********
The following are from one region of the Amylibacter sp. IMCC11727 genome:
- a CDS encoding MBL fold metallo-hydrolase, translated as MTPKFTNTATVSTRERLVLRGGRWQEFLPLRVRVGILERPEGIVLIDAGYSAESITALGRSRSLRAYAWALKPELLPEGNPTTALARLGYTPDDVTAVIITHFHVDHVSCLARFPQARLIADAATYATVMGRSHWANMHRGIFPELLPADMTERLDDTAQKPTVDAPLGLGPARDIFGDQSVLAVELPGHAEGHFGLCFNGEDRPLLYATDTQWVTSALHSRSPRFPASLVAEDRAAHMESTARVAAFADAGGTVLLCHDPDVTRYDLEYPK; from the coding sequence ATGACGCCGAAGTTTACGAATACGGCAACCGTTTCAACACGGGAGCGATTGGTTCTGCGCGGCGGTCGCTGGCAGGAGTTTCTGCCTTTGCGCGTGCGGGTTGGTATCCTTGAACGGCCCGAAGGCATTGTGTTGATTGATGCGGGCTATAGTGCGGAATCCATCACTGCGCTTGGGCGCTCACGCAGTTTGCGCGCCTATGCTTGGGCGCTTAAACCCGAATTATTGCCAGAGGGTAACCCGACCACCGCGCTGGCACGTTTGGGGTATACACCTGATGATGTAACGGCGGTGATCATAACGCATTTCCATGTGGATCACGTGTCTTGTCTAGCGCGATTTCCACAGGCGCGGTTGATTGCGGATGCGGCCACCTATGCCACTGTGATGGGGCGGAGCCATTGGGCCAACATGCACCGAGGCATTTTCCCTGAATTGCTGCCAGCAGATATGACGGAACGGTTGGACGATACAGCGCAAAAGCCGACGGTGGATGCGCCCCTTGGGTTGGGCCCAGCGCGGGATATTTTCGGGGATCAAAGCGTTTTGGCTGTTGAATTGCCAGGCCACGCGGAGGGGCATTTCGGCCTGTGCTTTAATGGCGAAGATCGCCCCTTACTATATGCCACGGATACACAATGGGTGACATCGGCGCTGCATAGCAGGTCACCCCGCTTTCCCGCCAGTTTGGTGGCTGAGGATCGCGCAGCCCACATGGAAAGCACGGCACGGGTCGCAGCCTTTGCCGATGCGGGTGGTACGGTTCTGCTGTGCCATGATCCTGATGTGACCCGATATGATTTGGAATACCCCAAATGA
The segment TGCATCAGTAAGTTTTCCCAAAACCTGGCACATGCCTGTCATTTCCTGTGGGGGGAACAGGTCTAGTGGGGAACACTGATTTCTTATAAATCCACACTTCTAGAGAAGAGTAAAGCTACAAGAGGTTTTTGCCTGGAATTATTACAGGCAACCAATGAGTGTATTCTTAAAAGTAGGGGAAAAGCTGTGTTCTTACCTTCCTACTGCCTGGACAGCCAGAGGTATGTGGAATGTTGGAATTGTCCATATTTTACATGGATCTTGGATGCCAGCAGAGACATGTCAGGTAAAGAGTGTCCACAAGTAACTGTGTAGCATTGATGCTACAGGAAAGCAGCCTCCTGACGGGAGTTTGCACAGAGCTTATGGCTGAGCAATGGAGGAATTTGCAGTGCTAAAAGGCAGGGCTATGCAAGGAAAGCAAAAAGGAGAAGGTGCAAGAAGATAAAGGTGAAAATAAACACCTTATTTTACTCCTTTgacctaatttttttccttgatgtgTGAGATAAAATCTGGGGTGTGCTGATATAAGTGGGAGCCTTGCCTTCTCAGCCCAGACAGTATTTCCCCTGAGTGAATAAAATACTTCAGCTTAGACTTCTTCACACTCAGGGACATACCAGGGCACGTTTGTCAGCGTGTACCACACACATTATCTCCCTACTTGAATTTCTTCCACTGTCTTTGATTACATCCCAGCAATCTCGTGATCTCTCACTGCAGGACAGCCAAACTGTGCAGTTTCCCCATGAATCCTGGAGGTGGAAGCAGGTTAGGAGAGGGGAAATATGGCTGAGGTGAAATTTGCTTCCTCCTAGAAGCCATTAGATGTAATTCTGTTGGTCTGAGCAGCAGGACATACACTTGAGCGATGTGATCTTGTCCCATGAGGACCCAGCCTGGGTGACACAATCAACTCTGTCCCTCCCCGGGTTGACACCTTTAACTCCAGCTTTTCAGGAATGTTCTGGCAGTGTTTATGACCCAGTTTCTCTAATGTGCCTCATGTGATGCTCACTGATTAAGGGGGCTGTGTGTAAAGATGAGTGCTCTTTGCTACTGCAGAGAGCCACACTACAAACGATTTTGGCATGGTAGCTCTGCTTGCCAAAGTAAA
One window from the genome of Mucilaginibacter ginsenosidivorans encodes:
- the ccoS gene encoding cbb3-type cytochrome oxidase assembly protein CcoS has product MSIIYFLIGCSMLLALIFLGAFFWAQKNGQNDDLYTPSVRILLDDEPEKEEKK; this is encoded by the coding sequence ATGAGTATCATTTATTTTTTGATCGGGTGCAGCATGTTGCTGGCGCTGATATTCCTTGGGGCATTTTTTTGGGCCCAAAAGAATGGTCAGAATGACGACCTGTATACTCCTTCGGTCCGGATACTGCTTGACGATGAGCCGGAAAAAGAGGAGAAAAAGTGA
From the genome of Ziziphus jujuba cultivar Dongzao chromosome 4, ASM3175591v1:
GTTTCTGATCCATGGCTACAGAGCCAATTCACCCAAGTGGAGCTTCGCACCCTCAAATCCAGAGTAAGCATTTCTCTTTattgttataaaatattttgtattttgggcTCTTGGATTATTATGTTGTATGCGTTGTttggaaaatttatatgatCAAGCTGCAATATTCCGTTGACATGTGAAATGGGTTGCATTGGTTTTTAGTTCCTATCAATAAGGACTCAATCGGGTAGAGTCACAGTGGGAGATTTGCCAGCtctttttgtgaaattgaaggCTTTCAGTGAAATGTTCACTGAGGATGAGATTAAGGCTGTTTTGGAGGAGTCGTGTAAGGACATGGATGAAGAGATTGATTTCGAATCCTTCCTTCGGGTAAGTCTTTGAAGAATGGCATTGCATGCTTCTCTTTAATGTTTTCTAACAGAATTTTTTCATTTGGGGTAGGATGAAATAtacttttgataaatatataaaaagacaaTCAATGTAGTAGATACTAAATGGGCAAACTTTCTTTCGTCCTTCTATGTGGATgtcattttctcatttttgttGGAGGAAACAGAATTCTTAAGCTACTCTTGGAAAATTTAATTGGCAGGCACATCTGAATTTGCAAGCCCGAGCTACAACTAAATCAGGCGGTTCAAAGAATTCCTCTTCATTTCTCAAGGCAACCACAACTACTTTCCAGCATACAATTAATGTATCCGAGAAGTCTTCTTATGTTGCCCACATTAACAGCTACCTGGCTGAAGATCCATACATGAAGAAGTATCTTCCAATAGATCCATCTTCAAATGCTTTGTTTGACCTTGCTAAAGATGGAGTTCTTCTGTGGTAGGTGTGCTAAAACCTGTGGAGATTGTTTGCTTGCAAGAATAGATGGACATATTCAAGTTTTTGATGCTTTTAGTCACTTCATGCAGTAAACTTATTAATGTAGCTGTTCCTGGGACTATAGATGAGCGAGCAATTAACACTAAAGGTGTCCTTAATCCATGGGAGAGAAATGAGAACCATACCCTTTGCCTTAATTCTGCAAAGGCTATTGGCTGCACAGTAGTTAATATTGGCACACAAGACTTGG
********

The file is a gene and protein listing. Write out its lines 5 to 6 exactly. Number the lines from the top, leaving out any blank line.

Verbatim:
- the ccoS gene encoding cbb3-type cytochrome oxidase assembly protein CcoS has product MSIIYFLIGCSMLLALIFLGAFFWAQKNGQNDDLYTPSVRILLDDEPEKEEKK; this is encoded by the coding sequence ATGAGTATCATTTATTTTTTGATCGGGTGCAGCATGTTGCTGGCGCTGATATTCCTTGGGGCATTTTTTTGGGCCCAAAAGAATGGTCAGAATGACGACCTGTATACTCCTTCGGTCCGGATACTGCTTGACGATGAGCCGGAAAAAGAGGAGAAAAAGTGA
From the genome of Ziziphus jujuba cultivar Dongzao chromosome 4, ASM3175591v1: